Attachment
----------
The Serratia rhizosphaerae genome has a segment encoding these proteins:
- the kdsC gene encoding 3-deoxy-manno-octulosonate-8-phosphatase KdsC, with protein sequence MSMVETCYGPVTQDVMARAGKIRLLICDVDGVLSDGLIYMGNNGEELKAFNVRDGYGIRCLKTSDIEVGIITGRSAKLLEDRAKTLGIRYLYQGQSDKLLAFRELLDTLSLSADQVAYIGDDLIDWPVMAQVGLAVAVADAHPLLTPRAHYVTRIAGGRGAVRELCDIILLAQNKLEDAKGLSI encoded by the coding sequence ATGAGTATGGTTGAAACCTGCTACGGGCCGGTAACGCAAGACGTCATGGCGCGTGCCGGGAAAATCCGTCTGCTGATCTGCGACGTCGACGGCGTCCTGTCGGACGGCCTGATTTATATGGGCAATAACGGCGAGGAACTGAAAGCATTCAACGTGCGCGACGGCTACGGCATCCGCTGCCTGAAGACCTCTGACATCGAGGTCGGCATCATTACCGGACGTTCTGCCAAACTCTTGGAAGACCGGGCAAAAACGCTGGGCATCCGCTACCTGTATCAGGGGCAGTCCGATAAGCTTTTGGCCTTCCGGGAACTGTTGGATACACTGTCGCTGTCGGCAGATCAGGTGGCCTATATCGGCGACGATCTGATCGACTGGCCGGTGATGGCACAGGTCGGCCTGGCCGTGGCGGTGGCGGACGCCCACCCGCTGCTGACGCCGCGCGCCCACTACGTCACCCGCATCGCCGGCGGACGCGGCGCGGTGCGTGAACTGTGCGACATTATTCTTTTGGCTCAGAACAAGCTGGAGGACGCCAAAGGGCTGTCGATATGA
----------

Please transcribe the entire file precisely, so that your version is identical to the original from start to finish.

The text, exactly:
The Serratia rhizosphaerae genome has a segment encoding these proteins:
- the kdsC gene encoding 3-deoxy-manno-octulosonate-8-phosphatase KdsC, with protein sequence MSMVETCYGPVTQDVMARAGKIRLLICDVDGVLSDGLIYMGNNGEELKAFNVRDGYGIRCLKTSDIEVGIITGRSAKLLEDRAKTLGIRYLYQGQSDKLLAFRELLDTLSLSADQVAYIGDDLIDWPVMAQVGLAVAVADAHPLLTPRAHYVTRIAGGRGAVRELCDIILLAQNKLEDAKGLSI encoded by the coding sequence ATGAGTATGGTTGAAACCTGCTACGGGCCGGTAACGCAAGACGTCATGGCGCGTGCCGGGAAAATCCGTCTGCTGATCTGCGACGTCGACGGCGTCCTGTCGGACGGCCTGATTTATATGGGCAATAACGGCGAGGAACTGAAAGCATTCAACGTGCGCGACGGCTACGGCATCCGCTGCCTGAAGACCTCTGACATCGAGGTCGGCATCATTACCGGACGTTCTGCCAAACTCTTGGAAGACCGGGCAAAAACGCTGGGCATCCGCTACCTGTATCAGGGGCAGTCCGATAAGCTTTTGGCCTTCCGGGAACTGTTGGATACACTGTCGCTGTCGGCAGATCAGGTGGCCTATATCGGCGACGATCTGATCGACTGGCCGGTGATGGCACAGGTCGGCCTGGCCGTGGCGGTGGCGGACGCCCACCCGCTGCTGACGCCGCGCGCCCACTACGTCACCCGCATCGCCGGCGGACGCGGCGCGGTGCGTGAACTGTGCGACATTATTCTTTTGGCTCAGAACAAGCTGGAGGACGCCAAAGGGCTGTCGATATGA